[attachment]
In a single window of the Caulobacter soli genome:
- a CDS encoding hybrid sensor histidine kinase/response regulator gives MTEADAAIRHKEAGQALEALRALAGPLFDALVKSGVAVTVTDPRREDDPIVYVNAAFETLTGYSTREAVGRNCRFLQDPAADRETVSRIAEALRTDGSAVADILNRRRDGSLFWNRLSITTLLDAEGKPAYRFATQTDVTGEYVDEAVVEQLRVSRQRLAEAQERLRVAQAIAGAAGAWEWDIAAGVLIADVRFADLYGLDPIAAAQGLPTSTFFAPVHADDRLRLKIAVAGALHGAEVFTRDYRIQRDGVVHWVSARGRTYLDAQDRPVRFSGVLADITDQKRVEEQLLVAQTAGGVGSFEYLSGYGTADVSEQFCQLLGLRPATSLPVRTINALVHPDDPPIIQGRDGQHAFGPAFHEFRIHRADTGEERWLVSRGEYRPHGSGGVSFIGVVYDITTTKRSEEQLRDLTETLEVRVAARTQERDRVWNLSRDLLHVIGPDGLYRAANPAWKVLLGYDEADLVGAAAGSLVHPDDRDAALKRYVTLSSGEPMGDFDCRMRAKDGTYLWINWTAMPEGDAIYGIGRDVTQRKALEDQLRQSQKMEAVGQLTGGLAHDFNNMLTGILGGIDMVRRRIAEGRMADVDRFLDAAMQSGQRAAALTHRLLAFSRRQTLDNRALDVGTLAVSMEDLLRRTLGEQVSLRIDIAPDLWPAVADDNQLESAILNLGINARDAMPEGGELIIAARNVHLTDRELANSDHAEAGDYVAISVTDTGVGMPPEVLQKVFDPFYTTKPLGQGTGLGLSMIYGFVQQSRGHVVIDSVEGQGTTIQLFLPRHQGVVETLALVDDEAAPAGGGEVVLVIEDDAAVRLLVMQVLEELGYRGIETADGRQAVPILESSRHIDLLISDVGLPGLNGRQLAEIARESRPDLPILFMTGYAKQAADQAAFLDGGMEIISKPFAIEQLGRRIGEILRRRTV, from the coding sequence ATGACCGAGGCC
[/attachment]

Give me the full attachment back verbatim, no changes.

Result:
In a single window of the Caulobacter soli genome:
- a CDS encoding hybrid sensor histidine kinase/response regulator gives MTEADAAIRHKEAGQALEALRALAGPLFDALVKSGVAVTVTDPRREDDPIVYVNAAFETLTGYSTREAVGRNCRFLQDPAADRETVSRIAEALRTDGSAVADILNRRRDGSLFWNRLSITTLLDAEGKPAYRFATQTDVTGEYVDEAVVEQLRVSRQRLAEAQERLRVAQAIAGAAGAWEWDIAAGVLIADVRFADLYGLDPIAAAQGLPTSTFFAPVHADDRLRLKIAVAGALHGAEVFTRDYRIQRDGVVHWVSARGRTYLDAQDRPVRFSGVLADITDQKRVEEQLLVAQTAGGVGSFEYLSGYGTADVSEQFCQLLGLRPATSLPVRTINALVHPDDPPIIQGRDGQHAFGPAFHEFRIHRADTGEERWLVSRGEYRPHGSGGVSFIGVVYDITTTKRSEEQLRDLTETLEVRVAARTQERDRVWNLSRDLLHVIGPDGLYRAANPAWKVLLGYDEADLVGAAAGSLVHPDDRDAALKRYVTLSSGEPMGDFDCRMRAKDGTYLWINWTAMPEGDAIYGIGRDVTQRKALEDQLRQSQKMEAVGQLTGGLAHDFNNMLTGILGGIDMVRRRIAEGRMADVDRFLDAAMQSGQRAAALTHRLLAFSRRQTLDNRALDVGTLAVSMEDLLRRTLGEQVSLRIDIAPDLWPAVADDNQLESAILNLGINARDAMPEGGELIIAARNVHLTDRELANSDHAEAGDYVAISVTDTGVGMPPEVLQKVFDPFYTTKPLGQGTGLGLSMIYGFVQQSRGHVVIDSVEGQGTTIQLFLPRHQGVVETLALVDDEAAPAGGGEVVLVIEDDAAVRLLVMQVLEELGYRGIETADGRQAVPILESSRHIDLLISDVGLPGLNGRQLAEIARESRPDLPILFMTGYAKQAADQAAFLDGGMEIISKPFAIEQLGRRIGEILRRRTV, from the coding sequence ATGACCGAGGCC